Just a moment ago we reported that Gawker Media was buying CityFile, and replacing editor-in-chief Gabriel Snyder with Remy Stern.
In Nick Denton’s memo, he speaks highly of Snyder and notes that he was offered a management position.
Anyway, here’s Snyder’s take, which he sent in memo to staff.
Honesty is Gawker’s only virtue, so it seems inappropriate to engage in the usual corporate euphemisms of “wanting to explore new new opportunities” or “take a larger role in the company” or “spend more time with my family” (though eighteen-hour days and seven-day work weeks do take their toll on personal relationships), so I’ll put this as plainly as we’d report any other masthead ouster: I am being canned.
Building this website into what it is today — a big operation with 11 writers, a regular source of national news and a challenger to the mainstream media organisations that it once mocked — has been the best job of my career. Transitioning from print to online meant adopting an entirley new biorhythm. Transitioning from writer to editor has meant learning to bask in the reflected glory of the talented staff who contribute every day. I love Gawker and adore the crew that makes it happen.
You deserve all the credit; my role has been to push you to be yourselves: Alex Pareene’s incisive political commentary, John Cook’s dogged reporting and clear-headed analysis, Brian Moylan’s ability to enunciate conversation-starting ideas, Richard Lawson’s ability to produce dazzling copy at superhuman speeds, Ryan Tate’s cliche-free coverage of Silicon Valley, Hamilton Nolan’s workhorse ethic and humour, Doree Shafrir’s gimlet-eyed appraisals of the culture and society around her. Waking up each morning to the work of Adrian Chen, Maureen O’Connor and Ravi Somaiya is a pleasure. Watching Foster Kamer dance on the stage each weekend is a joy. You, without a doubt, make up the strongest staff Gawker’s ever had, and make the site the best it’s ever been.
Eighteen months ago, when I first sat down with Nick to discuss taking over the Gawker helm from him, I saw a huge opportunity to build a site from its roots as an intimate discussion among Manhattan’s power elite and build it into a national news brand (an aspiration that seems to come up every time there’s a masthead shakeup around here). Attaining those goals have been the biggest accomplishment of my career. As I saw it, Facebook, Twitter and smaller blogs had slowly encroached on the role Gawker once served. Among the most difficult, though most rewarding to the site, efforts was to take the site from a bankers’ hours schedule to publishing 24 hours around the clock, weekends included. I believed the site could be grown beyond its traditional audience by focusing on news from the nation’s four cultural capitals (New York, D.C., L.A. and San Francisco) — which became even more clear when I was given the task of integrating former standalone sites Defamer and Valleywag into the flagship. Oh, and then there have been the stories. It’s become common to see national newspapers and broadcasts cite Gawker on vast array of stories: the U.S. Kabul embassy security dudes behaving badly, the Hipster Grifter saga, leading the entire media for a weekend on the Balloon Boy fiasco, those pictures of Katie Couric dancing, pillorying Harold Ford through simple questions, Annie Leibovitz’s financial meltdown, the Late Night Wars, Facebook privacy, Anna Wintour … more than I can count. I was determined to compete with the biggest news sites on the internet. And today, I am glad to say it does.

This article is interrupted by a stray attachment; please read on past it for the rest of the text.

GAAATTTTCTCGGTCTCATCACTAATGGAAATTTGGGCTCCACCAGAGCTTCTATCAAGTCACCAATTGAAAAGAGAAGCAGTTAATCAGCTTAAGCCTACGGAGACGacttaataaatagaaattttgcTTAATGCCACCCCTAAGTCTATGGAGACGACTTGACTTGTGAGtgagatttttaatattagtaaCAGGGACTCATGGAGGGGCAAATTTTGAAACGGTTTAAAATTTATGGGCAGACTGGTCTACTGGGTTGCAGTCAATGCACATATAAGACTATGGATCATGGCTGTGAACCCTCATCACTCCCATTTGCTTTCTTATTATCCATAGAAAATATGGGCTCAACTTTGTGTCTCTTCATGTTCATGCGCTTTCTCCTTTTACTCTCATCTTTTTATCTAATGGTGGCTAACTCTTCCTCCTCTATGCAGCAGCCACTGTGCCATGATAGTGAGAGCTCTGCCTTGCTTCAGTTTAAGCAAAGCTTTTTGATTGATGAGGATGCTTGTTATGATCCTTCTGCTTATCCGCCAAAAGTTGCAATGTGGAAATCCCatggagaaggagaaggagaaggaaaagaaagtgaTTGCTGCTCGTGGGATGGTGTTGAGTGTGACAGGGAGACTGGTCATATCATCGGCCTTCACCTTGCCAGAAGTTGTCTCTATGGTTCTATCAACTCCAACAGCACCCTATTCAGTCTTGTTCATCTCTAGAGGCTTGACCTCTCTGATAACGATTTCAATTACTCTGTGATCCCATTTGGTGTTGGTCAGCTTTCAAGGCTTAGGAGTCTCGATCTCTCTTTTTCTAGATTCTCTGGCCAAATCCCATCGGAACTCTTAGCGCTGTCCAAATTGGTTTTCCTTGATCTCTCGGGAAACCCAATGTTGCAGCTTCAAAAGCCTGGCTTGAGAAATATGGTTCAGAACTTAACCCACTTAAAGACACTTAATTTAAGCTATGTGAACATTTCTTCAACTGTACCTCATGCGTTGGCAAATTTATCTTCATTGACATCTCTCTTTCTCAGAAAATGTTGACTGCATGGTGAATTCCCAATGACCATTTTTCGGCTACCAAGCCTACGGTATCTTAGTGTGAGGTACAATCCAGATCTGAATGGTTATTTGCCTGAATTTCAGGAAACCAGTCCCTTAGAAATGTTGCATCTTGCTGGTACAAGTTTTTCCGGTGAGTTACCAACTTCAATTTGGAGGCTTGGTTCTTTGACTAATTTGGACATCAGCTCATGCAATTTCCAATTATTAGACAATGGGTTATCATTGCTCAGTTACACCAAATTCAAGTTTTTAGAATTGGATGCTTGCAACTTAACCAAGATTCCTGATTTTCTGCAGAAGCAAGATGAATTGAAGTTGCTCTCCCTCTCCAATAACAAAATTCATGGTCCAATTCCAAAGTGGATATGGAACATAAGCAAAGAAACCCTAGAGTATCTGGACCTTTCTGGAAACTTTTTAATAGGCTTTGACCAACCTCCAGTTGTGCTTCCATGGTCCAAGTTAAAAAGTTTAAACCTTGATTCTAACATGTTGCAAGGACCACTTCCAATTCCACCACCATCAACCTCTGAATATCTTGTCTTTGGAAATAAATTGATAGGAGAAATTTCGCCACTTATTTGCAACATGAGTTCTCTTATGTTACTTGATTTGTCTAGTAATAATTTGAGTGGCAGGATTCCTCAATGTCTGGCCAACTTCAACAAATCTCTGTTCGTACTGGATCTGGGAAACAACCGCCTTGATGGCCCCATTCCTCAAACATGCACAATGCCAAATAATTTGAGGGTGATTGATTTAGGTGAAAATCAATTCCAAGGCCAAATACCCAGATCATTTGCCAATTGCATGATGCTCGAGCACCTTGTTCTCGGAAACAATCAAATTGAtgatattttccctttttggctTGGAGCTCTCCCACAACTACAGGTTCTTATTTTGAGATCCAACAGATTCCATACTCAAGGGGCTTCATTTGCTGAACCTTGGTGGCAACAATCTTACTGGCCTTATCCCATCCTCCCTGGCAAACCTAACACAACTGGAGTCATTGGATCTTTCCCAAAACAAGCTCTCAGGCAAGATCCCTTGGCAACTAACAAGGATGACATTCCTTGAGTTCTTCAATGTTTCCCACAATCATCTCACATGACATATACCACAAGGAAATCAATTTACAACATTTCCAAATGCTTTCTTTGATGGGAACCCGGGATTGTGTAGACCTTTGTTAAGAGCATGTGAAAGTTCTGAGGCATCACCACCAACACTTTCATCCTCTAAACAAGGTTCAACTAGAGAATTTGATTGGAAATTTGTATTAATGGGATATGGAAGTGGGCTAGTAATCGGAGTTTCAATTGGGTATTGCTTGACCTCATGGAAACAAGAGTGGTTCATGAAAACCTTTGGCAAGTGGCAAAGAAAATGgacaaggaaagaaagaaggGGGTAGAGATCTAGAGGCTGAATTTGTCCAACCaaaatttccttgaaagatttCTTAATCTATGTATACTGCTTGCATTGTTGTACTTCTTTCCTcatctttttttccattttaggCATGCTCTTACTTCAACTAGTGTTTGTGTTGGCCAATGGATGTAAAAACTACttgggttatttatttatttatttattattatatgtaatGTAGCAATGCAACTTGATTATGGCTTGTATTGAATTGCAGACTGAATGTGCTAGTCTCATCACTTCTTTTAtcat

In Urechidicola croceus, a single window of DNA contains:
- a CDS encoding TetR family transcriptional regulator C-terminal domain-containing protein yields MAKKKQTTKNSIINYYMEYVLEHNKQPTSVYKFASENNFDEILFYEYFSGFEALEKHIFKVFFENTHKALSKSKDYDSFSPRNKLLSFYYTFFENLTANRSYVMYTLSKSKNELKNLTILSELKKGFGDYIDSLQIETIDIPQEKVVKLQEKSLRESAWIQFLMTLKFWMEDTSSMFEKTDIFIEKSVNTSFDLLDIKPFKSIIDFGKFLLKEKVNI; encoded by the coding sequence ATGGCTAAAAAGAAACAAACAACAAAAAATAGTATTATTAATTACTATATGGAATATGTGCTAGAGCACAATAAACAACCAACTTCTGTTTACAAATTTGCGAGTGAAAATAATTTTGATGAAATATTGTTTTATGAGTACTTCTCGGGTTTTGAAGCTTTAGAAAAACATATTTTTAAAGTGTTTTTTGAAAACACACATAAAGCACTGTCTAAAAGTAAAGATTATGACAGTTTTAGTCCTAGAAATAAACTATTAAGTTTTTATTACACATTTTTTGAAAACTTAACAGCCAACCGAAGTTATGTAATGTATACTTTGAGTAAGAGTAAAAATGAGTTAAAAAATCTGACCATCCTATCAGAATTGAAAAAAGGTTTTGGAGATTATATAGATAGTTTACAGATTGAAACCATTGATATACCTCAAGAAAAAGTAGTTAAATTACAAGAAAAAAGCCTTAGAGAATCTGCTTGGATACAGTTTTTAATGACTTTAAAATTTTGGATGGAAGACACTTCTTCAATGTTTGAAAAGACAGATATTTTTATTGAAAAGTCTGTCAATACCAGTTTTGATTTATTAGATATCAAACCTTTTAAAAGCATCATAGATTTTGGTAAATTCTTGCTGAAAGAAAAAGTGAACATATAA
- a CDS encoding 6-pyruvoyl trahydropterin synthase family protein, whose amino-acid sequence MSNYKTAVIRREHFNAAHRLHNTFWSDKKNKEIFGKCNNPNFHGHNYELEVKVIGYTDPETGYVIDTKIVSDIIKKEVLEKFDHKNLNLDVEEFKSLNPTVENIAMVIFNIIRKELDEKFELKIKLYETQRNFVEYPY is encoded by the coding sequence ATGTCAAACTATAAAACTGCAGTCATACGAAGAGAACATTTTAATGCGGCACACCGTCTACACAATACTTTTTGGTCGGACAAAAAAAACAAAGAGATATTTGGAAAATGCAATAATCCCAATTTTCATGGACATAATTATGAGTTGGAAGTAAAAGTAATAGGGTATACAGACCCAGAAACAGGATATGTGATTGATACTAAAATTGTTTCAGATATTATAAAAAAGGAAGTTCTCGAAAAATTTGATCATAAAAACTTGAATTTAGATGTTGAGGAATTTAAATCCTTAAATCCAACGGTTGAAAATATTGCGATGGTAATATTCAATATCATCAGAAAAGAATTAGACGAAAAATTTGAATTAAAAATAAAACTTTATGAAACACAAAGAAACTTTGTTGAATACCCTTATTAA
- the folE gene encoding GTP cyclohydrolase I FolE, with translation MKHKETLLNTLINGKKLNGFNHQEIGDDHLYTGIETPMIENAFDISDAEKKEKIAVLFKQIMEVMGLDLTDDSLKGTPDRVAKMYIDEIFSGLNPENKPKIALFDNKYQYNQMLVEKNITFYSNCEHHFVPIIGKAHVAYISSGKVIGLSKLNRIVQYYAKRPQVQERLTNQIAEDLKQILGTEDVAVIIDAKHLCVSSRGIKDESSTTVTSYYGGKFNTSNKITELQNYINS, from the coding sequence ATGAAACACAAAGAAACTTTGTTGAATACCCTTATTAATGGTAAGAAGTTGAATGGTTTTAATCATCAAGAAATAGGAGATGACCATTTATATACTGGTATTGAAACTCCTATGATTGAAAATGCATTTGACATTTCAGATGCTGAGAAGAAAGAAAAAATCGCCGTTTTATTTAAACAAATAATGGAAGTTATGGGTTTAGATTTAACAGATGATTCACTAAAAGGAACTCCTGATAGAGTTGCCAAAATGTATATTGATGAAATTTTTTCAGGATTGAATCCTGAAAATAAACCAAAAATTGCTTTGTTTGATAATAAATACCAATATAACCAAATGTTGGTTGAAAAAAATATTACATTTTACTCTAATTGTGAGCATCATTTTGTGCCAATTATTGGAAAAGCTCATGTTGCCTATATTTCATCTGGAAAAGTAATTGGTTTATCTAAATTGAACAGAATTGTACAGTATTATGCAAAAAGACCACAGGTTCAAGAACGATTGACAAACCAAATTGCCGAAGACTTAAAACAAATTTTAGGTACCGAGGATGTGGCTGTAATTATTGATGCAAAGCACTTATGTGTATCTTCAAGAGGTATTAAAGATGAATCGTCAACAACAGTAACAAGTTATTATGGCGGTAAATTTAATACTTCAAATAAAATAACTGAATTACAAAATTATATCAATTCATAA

But the history of Gawker Media careers shows that they tend to burn bright and fast. So it shouldn’t have come as a much of a surprise when our mercurial owner told me he’s hatched other plans for Gawker. He offered me a new, temporary position as an assistant managing editor of Gawker Media as a holding job, which I have declined. I can’t see how I’d be in a position to succeed at the role going into it with one foot literally out the door. I’ll be editing the site until Friday. After that, please stay in touch ([email protected]). And needless to say, as of now I am on the market and will be beating the media bushes for my next opportunity.
I will miss you all.
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